I doubt it will be a 1.3 feature. The status of the keep is still “under consideration” and there also is no prototype being developed yet.
Pity This was the most-wanted feature in JetBrain’s survey. There may be open/controversial questions with regards to the KEEP’s more advanced aspects, but the basic use case (which it calls the default) is pretty straight-forward.
The compiler already recognises collection literals (for the purpose of telling you that you’re not allowed to use them outside of annotations), it can process them in annotations, it would be nice if at least simplest part of the KEEP could be implemented in 1.3 - even if just an experimental feature.
If you follow the KEEP discussion, you can see that it is really hard to find a good, general solution and that there are very strong arguments to drop this idea completely (as nice as it seems at first).
I did follow the KEEP discussion. That’s why I specifically referred to the “default” case - the simplest part of the proposal, covering 90% of the use cases, without all the difficulty entailed to solve the remaining 10% (which could come later if a good solution is found).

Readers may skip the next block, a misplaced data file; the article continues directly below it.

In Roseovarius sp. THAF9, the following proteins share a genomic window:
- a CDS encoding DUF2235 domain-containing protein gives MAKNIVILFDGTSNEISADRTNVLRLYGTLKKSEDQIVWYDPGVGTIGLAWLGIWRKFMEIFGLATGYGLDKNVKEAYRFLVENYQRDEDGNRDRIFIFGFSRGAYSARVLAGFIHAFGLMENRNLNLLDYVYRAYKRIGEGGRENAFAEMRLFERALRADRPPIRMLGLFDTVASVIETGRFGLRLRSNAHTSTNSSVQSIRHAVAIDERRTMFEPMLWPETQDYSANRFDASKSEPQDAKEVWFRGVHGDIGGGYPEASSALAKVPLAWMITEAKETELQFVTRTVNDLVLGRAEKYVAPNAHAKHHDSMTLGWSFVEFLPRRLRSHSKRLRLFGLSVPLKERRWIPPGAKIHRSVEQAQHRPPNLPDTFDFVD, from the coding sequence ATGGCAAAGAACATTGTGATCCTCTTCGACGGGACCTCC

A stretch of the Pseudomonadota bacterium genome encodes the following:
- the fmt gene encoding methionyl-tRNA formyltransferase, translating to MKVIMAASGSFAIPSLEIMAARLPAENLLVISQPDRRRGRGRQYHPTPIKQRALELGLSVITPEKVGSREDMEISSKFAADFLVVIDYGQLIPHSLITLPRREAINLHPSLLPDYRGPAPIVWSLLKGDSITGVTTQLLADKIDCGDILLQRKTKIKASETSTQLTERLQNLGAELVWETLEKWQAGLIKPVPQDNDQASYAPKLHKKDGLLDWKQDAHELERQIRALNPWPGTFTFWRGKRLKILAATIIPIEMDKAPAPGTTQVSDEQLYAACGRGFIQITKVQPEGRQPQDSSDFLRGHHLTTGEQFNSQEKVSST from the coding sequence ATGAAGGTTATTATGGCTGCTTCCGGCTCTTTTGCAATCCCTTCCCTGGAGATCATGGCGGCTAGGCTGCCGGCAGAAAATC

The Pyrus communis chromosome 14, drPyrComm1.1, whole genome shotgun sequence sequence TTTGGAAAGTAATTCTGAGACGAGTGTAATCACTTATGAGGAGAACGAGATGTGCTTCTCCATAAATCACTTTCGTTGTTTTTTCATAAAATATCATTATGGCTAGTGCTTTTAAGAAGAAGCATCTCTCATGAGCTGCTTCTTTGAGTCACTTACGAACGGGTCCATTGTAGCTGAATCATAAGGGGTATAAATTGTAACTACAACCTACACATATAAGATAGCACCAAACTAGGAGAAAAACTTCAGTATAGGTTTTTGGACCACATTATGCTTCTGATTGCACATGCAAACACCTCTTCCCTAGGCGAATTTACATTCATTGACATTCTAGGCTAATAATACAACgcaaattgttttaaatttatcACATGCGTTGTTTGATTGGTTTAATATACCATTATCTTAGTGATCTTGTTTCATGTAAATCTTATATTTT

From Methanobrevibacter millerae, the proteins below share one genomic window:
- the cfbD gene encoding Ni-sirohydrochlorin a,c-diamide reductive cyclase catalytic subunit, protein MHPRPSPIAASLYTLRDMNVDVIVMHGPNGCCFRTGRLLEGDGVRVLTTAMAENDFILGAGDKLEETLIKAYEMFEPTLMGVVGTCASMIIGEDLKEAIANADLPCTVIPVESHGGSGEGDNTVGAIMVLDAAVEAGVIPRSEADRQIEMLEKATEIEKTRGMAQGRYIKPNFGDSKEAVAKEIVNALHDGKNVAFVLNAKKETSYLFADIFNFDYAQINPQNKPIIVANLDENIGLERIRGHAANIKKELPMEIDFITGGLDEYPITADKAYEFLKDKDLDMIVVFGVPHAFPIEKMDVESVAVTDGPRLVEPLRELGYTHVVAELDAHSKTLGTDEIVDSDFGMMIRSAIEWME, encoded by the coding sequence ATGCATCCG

In the meantime, you could consider the fastutil collections. They are based on primitives and are quite extensive.
The issue becomes just how extensive as they must specialize on all primitives, and with things such as maps they specialize in the key, value, or both. For an Android app I took what I needed and compiled it directly into the app.
Something to consider. Not native Kotlin but I’ve had no interoperability issues, except you have to be careful in some particular areas such as calling getLong() from an iterator instead of get() which would cause boxing/unboxing.
disscusion moved to Collection literals : KT-43871 (jetbrains.com)